Sparkling group portrait of the intrepid naturalists who challenged accepted notions about the creation of life and transformed science in the process.
Darwin’s first book, The Voyage of the Beagle (1839), inspired the other three aspiring young scientists to follow in his footsteps. Joseph Dalton Hooker, Thomas Henry Huxley and Alfred Russel Wallace traveled to the South Seas and explored the hinterlands of Asia, Australia and Africa, braving arduous voyages, shipwrecks and tropical disease to gain access to “the richest natural laboratories on the globe.” McCalman (Humanities/Univ. of Sydney; The Last Alchemist: Count Cagliostro, Master of Magic in the Age of Reason, 2004, etc.) interweaves a vivid account of their early travels with a lucid depiction of the world-shaping collaboration—the metaphorical “Armada” of the title—that enabled the quartet to successfully take on the class-ridden scientific establishment of its day. Darwin, dubbed “the Admiral” by McCalman, was their unquestioned leader, but the three “captains” in his metaphorical fleet contributed significantly to the theory of natural selection by explaining apparent anomalies in the way that species in neighboring regions diverged. Each collected extensive samples of plant life, insects and animals during his travels. Preserved and sent back to England, these specimens ultimately provided documented evidence of the variation and similarities among species, narrowing down the number of accepted species (a hotly disputed issue at the time). This allowed them to show how variations within each new generation of a given species can lay the basis for the emergence of new species—existing species branch out from a common ancestor as they adapt to new niche environments—providing a crucial element in understanding how natural selection works. Working as a team, Darwin, Hooker, Huxley and Wallace revealed for all to see the “origin, distribution and diversity of life on the planet.”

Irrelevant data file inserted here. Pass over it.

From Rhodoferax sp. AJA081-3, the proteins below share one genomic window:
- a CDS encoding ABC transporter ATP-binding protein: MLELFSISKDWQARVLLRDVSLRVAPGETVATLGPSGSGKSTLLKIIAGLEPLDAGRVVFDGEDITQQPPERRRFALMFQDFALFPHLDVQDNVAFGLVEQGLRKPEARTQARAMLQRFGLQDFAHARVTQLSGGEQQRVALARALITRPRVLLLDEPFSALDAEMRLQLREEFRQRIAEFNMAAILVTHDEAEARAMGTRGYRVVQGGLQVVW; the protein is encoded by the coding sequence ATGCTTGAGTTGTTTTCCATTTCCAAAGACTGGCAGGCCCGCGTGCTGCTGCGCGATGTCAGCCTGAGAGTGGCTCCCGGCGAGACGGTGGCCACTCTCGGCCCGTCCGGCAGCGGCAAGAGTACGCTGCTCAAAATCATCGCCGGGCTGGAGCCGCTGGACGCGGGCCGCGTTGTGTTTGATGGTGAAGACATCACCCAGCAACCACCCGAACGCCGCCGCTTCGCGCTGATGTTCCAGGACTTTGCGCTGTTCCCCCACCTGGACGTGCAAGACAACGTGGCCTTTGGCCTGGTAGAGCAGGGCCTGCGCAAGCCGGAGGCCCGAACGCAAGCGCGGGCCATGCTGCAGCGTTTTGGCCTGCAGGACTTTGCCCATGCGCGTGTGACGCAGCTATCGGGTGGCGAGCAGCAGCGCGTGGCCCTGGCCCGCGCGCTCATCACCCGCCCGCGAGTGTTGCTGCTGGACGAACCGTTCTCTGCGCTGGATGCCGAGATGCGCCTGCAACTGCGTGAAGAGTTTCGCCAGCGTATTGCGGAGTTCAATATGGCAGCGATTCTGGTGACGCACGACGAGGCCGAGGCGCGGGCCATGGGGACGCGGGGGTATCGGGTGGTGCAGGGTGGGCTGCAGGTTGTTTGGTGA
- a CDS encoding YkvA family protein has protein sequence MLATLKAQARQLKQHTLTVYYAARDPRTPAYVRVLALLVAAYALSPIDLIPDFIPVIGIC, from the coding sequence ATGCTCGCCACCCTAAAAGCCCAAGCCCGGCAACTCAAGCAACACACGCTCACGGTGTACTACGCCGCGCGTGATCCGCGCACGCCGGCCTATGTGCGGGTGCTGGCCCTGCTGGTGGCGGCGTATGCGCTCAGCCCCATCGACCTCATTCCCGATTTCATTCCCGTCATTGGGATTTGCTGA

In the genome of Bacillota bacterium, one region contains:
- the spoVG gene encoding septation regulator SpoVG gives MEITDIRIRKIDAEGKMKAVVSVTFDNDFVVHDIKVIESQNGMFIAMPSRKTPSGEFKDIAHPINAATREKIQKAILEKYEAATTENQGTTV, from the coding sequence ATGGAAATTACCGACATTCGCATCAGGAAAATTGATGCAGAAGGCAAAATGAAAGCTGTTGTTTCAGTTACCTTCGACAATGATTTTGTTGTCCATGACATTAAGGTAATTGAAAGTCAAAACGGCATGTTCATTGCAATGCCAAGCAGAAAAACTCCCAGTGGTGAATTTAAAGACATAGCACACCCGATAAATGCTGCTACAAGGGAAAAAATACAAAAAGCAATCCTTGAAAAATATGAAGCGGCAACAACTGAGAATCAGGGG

An extraordinary true-adventure story, complete with trials, tribulations and moments of exultation.